Welcome to the Free Church of England.
It is the goal of The Free Church of England, to be a branch of the Holy Catholic Church that is Evangelical in zeal for the primacy of the Scriptures and the proclamation of the Gospel, Catholic in the expression of “the faith once delivered to the saints” and orthodox in doctrine and morals. We stand in the Anglican tradition and our worship is based on the historic liturgies of the Church of England.
It is also our apostolic mission, through a well balanced approach to Christian formation, to enable all our people, ordained and lay, and especially our children and young people, to develop into effective ambassadors of Christ in the Church and in the world.
We are committed by our constitution to seek and maintain communion with other Churches and therefore it is our firm desire to seek full sacramental communion and visible unity with other Christians who worship God as Trinity and who hold the Catholic and Apostolic Faith revealed in the Scriptures.
In these times of realignment among Christians in the UK and globally our mission is to offer a home for all orthodox Christians (of Anglican or other backgrounds) who hold “that which was believed everywhere, always, and by all” (Vincent of Lerins), and, by a ministry of Word and Sacrament, to equip them to live and witness for Christ.
That’s where the Free Church of England comes in! We want to transform lives and communities through church planting. Why? We’ll give you 56 million reasons!
WELCOME TO FCE-90, a new day
DOCTRINES OF GRACE:
1. The Fallen Condition of Humanity (Romans 5:12-19) We are all in the same boat – desperately in need of God’s grace. So there is no “finger pointing” necessary. We are ALL sinners. Let’s just be honest about it and move toward the grace of God together.
2. The Loving Initiative of God In His grace, God takes the initiative in establishing relationships with us, reaches down, captures our heart, and invites us into a loving relationship with Himself (John 6:37-39, II Thessalonians 2:13-14).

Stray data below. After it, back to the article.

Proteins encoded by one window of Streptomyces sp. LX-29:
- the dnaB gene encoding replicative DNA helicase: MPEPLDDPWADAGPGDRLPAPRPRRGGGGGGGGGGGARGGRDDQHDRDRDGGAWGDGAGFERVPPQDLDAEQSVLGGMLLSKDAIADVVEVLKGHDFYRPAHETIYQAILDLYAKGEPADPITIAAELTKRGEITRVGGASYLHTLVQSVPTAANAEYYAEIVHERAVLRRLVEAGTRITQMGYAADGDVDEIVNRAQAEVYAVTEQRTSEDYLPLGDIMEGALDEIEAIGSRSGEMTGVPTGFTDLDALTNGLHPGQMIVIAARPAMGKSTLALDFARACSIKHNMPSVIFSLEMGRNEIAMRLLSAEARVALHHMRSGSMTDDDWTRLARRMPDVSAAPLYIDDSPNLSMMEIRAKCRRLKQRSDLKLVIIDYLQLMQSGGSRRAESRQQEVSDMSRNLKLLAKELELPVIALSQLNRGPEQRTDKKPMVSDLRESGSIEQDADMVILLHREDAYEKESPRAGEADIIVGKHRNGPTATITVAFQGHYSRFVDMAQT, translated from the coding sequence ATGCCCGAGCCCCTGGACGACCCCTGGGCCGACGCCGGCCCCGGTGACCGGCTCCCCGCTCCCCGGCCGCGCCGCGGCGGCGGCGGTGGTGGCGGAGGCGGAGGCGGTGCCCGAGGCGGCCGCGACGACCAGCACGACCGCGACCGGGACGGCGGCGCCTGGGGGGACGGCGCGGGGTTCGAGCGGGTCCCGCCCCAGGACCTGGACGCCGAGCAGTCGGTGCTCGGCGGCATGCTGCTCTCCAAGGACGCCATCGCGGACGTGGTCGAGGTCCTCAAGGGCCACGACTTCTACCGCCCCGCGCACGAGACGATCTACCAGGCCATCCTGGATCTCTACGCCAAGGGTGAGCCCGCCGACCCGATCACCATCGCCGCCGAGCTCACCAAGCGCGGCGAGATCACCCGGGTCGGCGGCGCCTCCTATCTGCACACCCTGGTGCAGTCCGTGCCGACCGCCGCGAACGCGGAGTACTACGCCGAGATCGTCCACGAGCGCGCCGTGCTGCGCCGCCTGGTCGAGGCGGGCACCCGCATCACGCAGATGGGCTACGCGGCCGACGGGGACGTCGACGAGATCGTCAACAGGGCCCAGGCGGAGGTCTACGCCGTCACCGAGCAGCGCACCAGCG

3. The Effective Work of Jesus In the cross of Jesus Christ, we see the benediction of God to all who would believe: “My child, I love you and have forgiven you.” (I John 4:10, Romans 5:10, Galatians 3:13).
4. The Ministry of the Holy Spirit. The Spirit of God opens our eyes to the beauty of Jesus Christ (John 6:44-45, Philippians 2:13) and whispers the benediction of his grace and affection to our souls.
5. The Promise of the Gospel (Phil. 1:6). Through the Gospel of Jesus Christ, God has promised his love for you — and he will keep that promise. No matter your failure, no matter your struggle, he will never let you go.
The Free Church of England has evangelical roots in the eighteenth century Countess of Huntingdon’s Connexion. The first congregations to bear the name ‘Free Church of England’ were registered in 1844. The very first was Bridgetown Chapel in the parish of Berry Pomeroy which left the Church of England following the persecution of the Revd James Shore by Bishop Phillpotts of Exeter. By the end of the year other Free Church of England congregations had been founded by people who left the Established Church, convinced that she had departed irretrievably from her Scriptural roots.